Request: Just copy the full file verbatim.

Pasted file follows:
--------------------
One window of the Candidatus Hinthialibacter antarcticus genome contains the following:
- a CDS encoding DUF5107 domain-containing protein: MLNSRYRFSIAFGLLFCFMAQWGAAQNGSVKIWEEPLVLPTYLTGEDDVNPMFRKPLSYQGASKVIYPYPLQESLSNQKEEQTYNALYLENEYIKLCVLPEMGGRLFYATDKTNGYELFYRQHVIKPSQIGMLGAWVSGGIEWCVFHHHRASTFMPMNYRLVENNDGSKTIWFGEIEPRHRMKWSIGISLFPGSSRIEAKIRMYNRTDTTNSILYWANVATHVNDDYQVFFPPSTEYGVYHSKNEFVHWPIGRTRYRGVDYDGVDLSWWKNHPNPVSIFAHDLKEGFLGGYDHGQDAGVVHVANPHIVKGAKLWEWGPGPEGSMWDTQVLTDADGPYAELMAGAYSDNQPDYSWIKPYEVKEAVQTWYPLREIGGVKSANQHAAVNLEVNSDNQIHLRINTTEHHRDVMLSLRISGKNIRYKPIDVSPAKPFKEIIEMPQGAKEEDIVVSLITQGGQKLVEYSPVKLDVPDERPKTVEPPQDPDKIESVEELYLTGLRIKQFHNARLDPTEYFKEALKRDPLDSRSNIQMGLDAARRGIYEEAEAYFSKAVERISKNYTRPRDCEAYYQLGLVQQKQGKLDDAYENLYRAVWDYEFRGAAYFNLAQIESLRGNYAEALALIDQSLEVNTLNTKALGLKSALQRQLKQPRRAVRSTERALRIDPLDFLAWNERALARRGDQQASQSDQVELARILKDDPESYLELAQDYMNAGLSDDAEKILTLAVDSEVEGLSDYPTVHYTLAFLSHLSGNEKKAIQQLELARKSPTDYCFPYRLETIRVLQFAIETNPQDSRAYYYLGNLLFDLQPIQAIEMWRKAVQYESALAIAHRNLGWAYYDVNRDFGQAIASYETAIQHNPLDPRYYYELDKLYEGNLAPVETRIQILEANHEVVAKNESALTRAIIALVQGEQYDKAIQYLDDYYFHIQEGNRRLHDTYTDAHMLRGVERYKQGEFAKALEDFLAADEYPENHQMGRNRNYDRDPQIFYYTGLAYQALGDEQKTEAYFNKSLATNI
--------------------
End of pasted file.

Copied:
One window of the Candidatus Hinthialibacter antarcticus genome contains the following:
- a CDS encoding DUF5107 domain-containing protein: MLNSRYRFSIAFGLLFCFMAQWGAAQNGSVKIWEEPLVLPTYLTGEDDVNPMFRKPLSYQGASKVIYPYPLQESLSNQKEEQTYNALYLENEYIKLCVLPEMGGRLFYATDKTNGYELFYRQHVIKPSQIGMLGAWVSGGIEWCVFHHHRASTFMPMNYRLVENNDGSKTIWFGEIEPRHRMKWSIGISLFPGSSRIEAKIRMYNRTDTTNSILYWANVATHVNDDYQVFFPPSTEYGVYHSKNEFVHWPIGRTRYRGVDYDGVDLSWWKNHPNPVSIFAHDLKEGFLGGYDHGQDAGVVHVANPHIVKGAKLWEWGPGPEGSMWDTQVLTDADGPYAELMAGAYSDNQPDYSWIKPYEVKEAVQTWYPLREIGGVKSANQHAAVNLEVNSDNQIHLRINTTEHHRDVMLSLRISGKNIRYKPIDVSPAKPFKEIIEMPQGAKEEDIVVSLITQGGQKLVEYSPVKLDVPDERPKTVEPPQDPDKIESVEELYLTGLRIKQFHNARLDPTEYFKEALKRDPLDSRSNIQMGLDAARRGIYEEAEAYFSKAVERISKNYTRPRDCEAYYQLGLVQQKQGKLDDAYENLYRAVWDYEFRGAAYFNLAQIESLRGNYAEALALIDQSLEVNTLNTKALGLKSALQRQLKQPRRAVRSTERALRIDPLDFLAWNERALARRGDQQASQSDQVELARILKDDPESYLELAQDYMNAGLSDDAEKILTLAVDSEVEGLSDYPTVHYTLAFLSHLSGNEKKAIQQLELARKSPTDYCFPYRLETIRVLQFAIETNPQDSRAYYYLGNLLFDLQPIQAIEMWRKAVQYESALAIAHRNLGWAYYDVNRDFGQAIASYETAIQHNPLDPRYYYELDKLYEGNLAPVETRIQILEANHEVVAKNESALTRAIIALVQGEQYDKAIQYLDDYYFHIQEGNRRLHDTYTDAHMLRGVERYKQGEFAKALEDFLAADEYPENHQMGRNRNYDRDPQIFYYTGLAYQALGDEQKTEAYFNKSLATNI